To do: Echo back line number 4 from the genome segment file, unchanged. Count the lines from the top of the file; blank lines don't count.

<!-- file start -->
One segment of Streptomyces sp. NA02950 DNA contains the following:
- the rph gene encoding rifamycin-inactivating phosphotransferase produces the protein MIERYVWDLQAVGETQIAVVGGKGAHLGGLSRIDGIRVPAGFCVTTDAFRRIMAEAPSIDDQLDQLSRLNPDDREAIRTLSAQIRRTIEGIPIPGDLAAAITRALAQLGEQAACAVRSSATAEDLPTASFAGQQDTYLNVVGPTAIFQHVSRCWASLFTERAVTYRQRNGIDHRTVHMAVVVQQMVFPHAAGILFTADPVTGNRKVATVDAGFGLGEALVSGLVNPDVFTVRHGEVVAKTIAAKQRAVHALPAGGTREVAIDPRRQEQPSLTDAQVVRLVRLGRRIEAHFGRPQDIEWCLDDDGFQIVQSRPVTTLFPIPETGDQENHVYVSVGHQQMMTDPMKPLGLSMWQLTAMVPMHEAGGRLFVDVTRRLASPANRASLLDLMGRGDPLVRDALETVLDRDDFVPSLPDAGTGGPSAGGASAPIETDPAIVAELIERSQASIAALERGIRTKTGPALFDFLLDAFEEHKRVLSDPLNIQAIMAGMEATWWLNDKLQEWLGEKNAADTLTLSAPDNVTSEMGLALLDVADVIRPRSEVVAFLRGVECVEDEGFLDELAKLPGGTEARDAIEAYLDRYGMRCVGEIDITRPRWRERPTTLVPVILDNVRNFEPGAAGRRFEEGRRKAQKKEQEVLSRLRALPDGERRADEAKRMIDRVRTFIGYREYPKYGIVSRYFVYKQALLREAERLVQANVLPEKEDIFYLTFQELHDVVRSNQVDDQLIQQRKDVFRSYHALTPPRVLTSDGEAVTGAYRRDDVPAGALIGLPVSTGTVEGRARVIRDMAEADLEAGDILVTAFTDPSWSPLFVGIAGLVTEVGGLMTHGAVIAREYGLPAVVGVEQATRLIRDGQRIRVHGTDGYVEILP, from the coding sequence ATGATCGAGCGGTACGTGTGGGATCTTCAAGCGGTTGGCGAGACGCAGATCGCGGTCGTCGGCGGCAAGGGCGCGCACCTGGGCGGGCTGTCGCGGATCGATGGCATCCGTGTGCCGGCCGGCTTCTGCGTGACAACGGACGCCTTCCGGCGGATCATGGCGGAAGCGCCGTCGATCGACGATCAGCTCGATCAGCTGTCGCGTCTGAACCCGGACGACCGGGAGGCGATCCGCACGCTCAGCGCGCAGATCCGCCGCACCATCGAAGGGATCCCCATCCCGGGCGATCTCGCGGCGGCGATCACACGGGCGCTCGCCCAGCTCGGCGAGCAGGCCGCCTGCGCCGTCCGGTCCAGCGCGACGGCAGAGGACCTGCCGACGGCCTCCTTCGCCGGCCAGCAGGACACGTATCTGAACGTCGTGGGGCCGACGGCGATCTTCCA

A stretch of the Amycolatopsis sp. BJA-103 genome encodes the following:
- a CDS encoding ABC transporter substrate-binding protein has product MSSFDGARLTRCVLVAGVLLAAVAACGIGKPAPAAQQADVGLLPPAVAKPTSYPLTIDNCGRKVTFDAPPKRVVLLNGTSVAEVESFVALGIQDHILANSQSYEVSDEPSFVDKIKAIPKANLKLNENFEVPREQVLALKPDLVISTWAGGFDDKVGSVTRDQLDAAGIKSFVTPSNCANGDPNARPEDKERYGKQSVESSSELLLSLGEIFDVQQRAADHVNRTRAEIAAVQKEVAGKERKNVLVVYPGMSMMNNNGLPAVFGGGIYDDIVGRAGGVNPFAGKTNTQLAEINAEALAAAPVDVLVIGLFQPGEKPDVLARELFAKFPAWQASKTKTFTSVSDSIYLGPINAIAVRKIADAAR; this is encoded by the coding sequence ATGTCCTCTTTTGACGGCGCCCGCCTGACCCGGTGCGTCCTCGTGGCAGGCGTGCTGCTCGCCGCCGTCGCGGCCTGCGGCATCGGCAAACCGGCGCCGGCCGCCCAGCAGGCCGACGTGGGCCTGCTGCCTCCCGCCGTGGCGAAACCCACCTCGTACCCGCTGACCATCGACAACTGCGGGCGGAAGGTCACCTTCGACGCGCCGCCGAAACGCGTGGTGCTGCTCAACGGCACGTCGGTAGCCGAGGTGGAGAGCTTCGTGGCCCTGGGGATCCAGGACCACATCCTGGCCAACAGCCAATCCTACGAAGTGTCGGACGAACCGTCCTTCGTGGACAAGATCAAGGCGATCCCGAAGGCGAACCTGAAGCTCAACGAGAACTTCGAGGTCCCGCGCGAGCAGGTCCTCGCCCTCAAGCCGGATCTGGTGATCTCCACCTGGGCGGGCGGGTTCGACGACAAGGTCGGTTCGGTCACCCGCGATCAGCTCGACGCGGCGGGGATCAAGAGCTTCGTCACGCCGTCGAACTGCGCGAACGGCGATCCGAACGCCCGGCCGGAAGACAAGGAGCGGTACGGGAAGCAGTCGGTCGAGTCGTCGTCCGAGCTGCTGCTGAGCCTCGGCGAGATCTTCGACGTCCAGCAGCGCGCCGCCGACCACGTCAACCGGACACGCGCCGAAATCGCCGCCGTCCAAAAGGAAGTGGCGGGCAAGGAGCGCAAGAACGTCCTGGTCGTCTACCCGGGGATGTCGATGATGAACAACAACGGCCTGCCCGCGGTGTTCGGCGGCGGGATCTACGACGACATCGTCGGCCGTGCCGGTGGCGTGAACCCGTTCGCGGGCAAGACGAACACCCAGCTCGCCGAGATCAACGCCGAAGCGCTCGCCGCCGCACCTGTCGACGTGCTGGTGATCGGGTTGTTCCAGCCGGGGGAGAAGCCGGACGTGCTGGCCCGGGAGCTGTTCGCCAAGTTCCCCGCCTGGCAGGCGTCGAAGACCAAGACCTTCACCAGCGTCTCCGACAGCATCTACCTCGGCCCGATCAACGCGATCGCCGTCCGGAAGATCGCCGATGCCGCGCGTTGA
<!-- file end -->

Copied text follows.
- a CDS encoding ABC transporter substrate-binding protein has product MSSFDGARLTRCVLVAGVLLAAVAACGIGKPAPAAQQADVGLLPPAVAKPTSYPLTIDNCGRKVTFDAPPKRVVLLNGTSVAEVESFVALGIQDHILANSQSYEVSDEPSFVDKIKAIPKANLKLNENFEVPREQVLALKPDLVISTWAGGFDDKVGSVTRDQLDAAGIKSFVTPSNCANGDPNARPEDKERYGKQSVESSSELLLSLGEIFDVQQRAADHVNRTRAEIAAVQKEVAGKERKNVLVVYPGMSMMNNNGLPAVFGGGIYDDIVGRAGGVNPFAGKTNTQLAEINAEALAAAPVDVLVIGLFQPGEKPDVLARELFAKFPAWQASKTKTFTSVSDSIYLGPINAIAVRKIADAAR; this is encoded by the coding sequence ATGTCCTCTTTTGACGGCGCCCGCCTGACCCGGTGCGTCCTCGTGGCAGGCGTGCTGCTCGCCGCCGTCGCGGCCTGCGGCATCGGCAAACCGGCGCCGGCCGCCCAGCAGGCCGACGTGGGCCTGCTGCCTCCCGCCGTGGCGAAACCCACCTCGTACCCGCTGACCATCGACAACTGCGGGCGGAAGGTCACCTTCGACGCGCCGCCGAAACGCGTGGTGCTGCTCAACGGCACGTCGGTAGCCGAGGTGGAGAGCTTCGTGGCCCTGGGGATCCAGGACCACATCCTGGCCAACAGCCAATCCTACGAAGTGTCGGACGAACCGTCCTTCGTGGACAAGATCAAGGCGATCCCGAAGGCGAACCTGAAGCTCAACGAGAACTTCGAGGTCCCGCGCGAGCAGGTCCTCGCCCTCAAGCCGGATCTGGTGATCTCCACCTGGGCGGGCGGGTTCGACGACAAGGTCGGTTCGGTCACCCGCGATCAGCTCGACGCGGCGGGGATCAAGAGCTTCGTCACGCCGTCGAACTGCGCGAACGGCGATCCGAACGCCCGGCCGGAAGACAAGGAGCGGTACGGGAAGCAGTCGGTCGAGTCGTCGTCCGAGCTGCTGCTGAGCCTCGGCGAGATCTTCGACGTCCAGCAGCGCGCCGCCGACCACGTCAACCGGACACGCGCCGAAATCGCCGCCGTCCAAAAGGAAGTGGCGGGCAAGGAGCGCAAGAACGTCCTGGTCGTCTACCCGGGGATGTCGATGATGAACAACAACGGCCTGCCCGCGGTGTTCGGCGGCGGGATCTACGACGACATCGTCGGCCGTGCCGGTGGCGTGAACCCGTTCGCGGGCAAGACGAACACCCAGCTCGCCGAGATCAACGCCGAAGCGCTCGCCGCCGCACCTGTCGACGTGCTGGTGATCGGGTTGTTCCAGCCGGGGGAGAAGCCGGACGTGCTGGCCCGGGAGCTGTTCGCCAAGTTCCCCGCCTGGCAGGCGTCGAAGACCAAGACCTTCACCAGCGTCTCCGACAGCATCTACCTCGGCCCGATCAACGCGATCGCCGTCCGGAAGATCGCCGATGCCGCGCGTTGA